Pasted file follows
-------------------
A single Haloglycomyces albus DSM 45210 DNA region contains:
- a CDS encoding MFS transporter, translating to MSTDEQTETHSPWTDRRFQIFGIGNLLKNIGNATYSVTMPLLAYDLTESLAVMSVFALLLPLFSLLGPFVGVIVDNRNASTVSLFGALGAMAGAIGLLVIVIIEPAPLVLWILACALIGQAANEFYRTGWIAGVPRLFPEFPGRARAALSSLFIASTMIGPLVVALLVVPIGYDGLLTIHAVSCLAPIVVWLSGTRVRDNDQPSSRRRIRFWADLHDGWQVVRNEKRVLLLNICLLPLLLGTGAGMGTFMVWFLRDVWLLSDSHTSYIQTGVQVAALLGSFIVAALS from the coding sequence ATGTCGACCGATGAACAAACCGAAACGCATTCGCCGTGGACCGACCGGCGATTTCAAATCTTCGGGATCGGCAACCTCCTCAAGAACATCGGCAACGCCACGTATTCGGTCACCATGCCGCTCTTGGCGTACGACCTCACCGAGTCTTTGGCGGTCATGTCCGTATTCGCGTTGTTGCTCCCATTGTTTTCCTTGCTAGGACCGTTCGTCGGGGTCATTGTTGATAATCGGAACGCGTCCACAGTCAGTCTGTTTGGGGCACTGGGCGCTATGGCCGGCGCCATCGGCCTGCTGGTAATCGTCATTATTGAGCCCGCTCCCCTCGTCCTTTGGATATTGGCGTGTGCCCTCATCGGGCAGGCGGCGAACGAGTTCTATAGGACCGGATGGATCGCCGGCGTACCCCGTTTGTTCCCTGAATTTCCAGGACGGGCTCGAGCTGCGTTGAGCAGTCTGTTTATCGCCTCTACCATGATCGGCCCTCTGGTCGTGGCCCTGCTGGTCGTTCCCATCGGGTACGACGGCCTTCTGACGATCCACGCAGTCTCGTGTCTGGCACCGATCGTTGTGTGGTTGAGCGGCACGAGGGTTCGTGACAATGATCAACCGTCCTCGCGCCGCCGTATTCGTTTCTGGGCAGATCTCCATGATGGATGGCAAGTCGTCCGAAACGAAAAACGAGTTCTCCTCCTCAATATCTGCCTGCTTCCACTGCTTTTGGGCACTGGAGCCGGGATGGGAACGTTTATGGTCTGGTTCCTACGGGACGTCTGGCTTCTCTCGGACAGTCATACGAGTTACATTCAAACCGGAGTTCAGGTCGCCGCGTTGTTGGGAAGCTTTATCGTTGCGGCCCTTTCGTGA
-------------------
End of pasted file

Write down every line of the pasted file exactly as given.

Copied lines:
A single Haloglycomyces albus DSM 45210 DNA region contains:
- a CDS encoding MFS transporter, translating to MSTDEQTETHSPWTDRRFQIFGIGNLLKNIGNATYSVTMPLLAYDLTESLAVMSVFALLLPLFSLLGPFVGVIVDNRNASTVSLFGALGAMAGAIGLLVIVIIEPAPLVLWILACALIGQAANEFYRTGWIAGVPRLFPEFPGRARAALSSLFIASTMIGPLVVALLVVPIGYDGLLTIHAVSCLAPIVVWLSGTRVRDNDQPSSRRRIRFWADLHDGWQVVRNEKRVLLLNICLLPLLLGTGAGMGTFMVWFLRDVWLLSDSHTSYIQTGVQVAALLGSFIVAALS from the coding sequence ATGTCGACCGATGAACAAACCGAAACGCATTCGCCGTGGACCGACCGGCGATTTCAAATCTTCGGGATCGGCAACCTCCTCAAGAACATCGGCAACGCCACGTATTCGGTCACCATGCCGCTCTTGGCGTACGACCTCACCGAGTCTTTGGCGGTCATGTCCGTATTCGCGTTGTTGCTCCCATTGTTTTCCTTGCTAGGACCGTTCGTCGGGGTCATTGTTGATAATCGGAACGCGTCCACAGTCAGTCTGTTTGGGGCACTGGGCGCTATGGCCGGCGCCATCGGCCTGCTGGTAATCGTCATTATTGAGCCCGCTCCCCTCGTCCTTTGGATATTGGCGTGTGCCCTCATCGGGCAGGCGGCGAACGAGTTCTATAGGACCGGATGGATCGCCGGCGTACCCCGTTTGTTCCCTGAATTTCCAGGACGGGCTCGAGCTGCGTTGAGCAGTCTGTTTATCGCCTCTACCATGATCGGCCCTCTGGTCGTGGCCCTGCTGGTCGTTCCCATCGGGTACGACGGCCTTCTGACGATCCACGCAGTCTCGTGTCTGGCACCGATCGTTGTGTGGTTGAGCGGCACGAGGGTTCGTGACAATGATCAACCGTCCTCGCGCCGCCGTATTCGTTTCTGGGCAGATCTCCATGATGGATGGCAAGTCGTCCGAAACGAAAAACGAGTTCTCCTCCTCAATATCTGCCTGCTTCCACTGCTTTTGGGCACTGGAGCCGGGATGGGAACGTTTATGGTCTGGTTCCTACGGGACGTCTGGCTTCTCTCGGACAGTCATACGAGTTACATTCAAACCGGAGTTCAGGTCGCCGCGTTGTTGGGAAGCTTTATCGTTGCGGCCCTTTCGTGA